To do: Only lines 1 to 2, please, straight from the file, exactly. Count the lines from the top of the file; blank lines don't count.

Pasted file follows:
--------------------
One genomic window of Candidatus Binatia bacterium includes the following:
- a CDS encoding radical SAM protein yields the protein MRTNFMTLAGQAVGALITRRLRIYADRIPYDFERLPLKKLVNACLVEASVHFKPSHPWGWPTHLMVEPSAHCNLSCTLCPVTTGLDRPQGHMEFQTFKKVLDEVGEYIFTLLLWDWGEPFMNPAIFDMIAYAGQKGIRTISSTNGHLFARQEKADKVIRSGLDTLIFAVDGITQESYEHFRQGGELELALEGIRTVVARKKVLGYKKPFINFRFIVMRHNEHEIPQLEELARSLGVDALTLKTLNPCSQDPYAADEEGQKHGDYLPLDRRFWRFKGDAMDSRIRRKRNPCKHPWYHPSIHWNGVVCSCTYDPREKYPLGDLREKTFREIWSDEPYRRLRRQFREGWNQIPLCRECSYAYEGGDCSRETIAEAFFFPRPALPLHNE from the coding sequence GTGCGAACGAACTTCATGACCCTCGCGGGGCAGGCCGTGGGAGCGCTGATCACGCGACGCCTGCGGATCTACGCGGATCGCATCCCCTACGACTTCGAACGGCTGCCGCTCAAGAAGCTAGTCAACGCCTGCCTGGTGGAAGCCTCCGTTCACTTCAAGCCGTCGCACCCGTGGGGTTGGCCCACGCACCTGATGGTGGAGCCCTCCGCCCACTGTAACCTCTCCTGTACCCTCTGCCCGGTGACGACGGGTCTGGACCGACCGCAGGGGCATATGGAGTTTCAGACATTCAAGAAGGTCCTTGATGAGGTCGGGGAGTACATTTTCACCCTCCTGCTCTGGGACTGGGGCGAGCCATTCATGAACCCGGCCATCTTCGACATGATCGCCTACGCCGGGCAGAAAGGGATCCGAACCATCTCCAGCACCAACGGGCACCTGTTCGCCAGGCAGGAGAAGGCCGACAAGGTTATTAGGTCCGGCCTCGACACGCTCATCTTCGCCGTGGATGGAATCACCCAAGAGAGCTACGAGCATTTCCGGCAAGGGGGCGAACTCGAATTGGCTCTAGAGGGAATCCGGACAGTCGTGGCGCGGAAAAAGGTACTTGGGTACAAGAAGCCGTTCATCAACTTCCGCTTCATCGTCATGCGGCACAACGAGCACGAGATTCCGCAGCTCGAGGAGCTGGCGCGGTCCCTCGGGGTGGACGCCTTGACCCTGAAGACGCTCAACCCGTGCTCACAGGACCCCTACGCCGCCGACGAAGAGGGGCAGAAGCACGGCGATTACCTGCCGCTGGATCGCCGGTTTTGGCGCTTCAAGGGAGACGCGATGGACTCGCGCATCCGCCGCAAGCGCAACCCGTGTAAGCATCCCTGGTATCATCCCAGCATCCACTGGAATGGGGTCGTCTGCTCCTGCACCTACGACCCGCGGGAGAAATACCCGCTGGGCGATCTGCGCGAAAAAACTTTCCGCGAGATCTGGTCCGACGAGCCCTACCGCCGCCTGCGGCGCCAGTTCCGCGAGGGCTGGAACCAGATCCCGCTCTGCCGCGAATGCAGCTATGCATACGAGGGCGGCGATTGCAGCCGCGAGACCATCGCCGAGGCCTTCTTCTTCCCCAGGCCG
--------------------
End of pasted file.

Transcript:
One genomic window of Candidatus Binatia bacterium includes the following:
- a CDS encoding radical SAM protein yields the protein MRTNFMTLAGQAVGALITRRLRIYADRIPYDFERLPLKKLVNACLVEASVHFKPSHPWGWPTHLMVEPSAHCNLSCTLCPVTTGLDRPQGHMEFQTFKKVLDEVGEYIFTLLLWDWGEPFMNPAIFDMIAYAGQKGIRTISSTNGHLFARQEKADKVIRSGLDTLIFAVDGITQESYEHFRQGGELELALEGIRTVVARKKVLGYKKPFINFRFIVMRHNEHEIPQLEELARSLGVDALTLKTLNPCSQDPYAADEEGQKHGDYLPLDRRFWRFKGDAMDSRIRRKRNPCKHPWYHPSIHWNGVVCSCTYDPREKYPLGDLREKTFREIWSDEPYRRLRRQFREGWNQIPLCRECSYAYEGGDCSRETIAEAFFFPRPALPLHNE from the coding sequence GTGCGAACGAACTTCATGACCCTCGCGGGGCAGGCCGTGGGAGCGCTGATCACGCGACGCCTGCGGATCTACGCGGATCGCATCCCCTACGACTTCGAACGGCTGCCGCTCAAGAAGCTAGTCAACGCCTGCCTGGTGGAAGCCTCCGTTCACTTCAAGCCGTCGCACCCGTGGGGTTGGCCCACGCACCTGATGGTGGAGCCCTCCGCCCACTGTAACCTCTCCTGTACCCTCTGCCCGGTGACGACGGGTCTGGACCGACCGCAGGGGCATATGGAGTTTCAGACATTCAAGAAGGTCCTTGATGAGGTCGGGGAGTACATTTTCACCCTCCTGCTCTGGGACTGGGGCGAGCCATTCATGAACCCGGCCATCTTCGACATGATCGCCTACGCCGGGCAGAAAGGGATCCGAACCATCTCCAGCACCAACGGGCACCTGTTCGCCAGGCAGGAGAAGGCCGACAAGGTTATTAGGTCCGGCCTCGACACGCTCATCTTCGCCGTGGATGGAATCACCCAAGAGAGCTACGAGCATTTCCGGCAAGGGGGCGAACTCGAATTGGCTCTAGAGGGAATCCGGACAGTCGTGGCGCGGAAAAAGGTACTTGGGTACAAGAAGCCGTTCATCAACTTCCGCTTCATCGTCATGCGGCACAACGAGCACGAGATTCCGCAGCTCGAGGAGCTGGCGCGGTCCCTCGGGGTGGACGCCTTGACCCTGAAGACGCTCAACCCGTGCTCACAGGACCCCTACGCCGCCGACGAAGAGGGGCAGAAGCACGGCGATTACCTGCCGCTGGATCGCCGGTTTTGGCGCTTCAAGGGAGACGCGATGGACTCGCGCATCCGCCGCAAGCGCAACCCGTGTAAGCATCCCTGGTATCATCCCAGCATCCACTGGAATGGGGTCGTCTGCTCCTGCACCTACGACCCGCGGGAGAAATACCCGCTGGGCGATCTGCGCGAAAAAACTTTCCGCGAGATCTGGTCCGACGAGCCCTACCGCCGCCTGCGGCGCCAGTTCCGCGAGGGCTGGAACCAGATCCCGCTCTGCCGCGAATGCAGCTATGCATACGAGGGCGGCGATTGCAGCCGCGAGACCATCGCCGAGGCCTTCTTCTTCCCCAGGCCG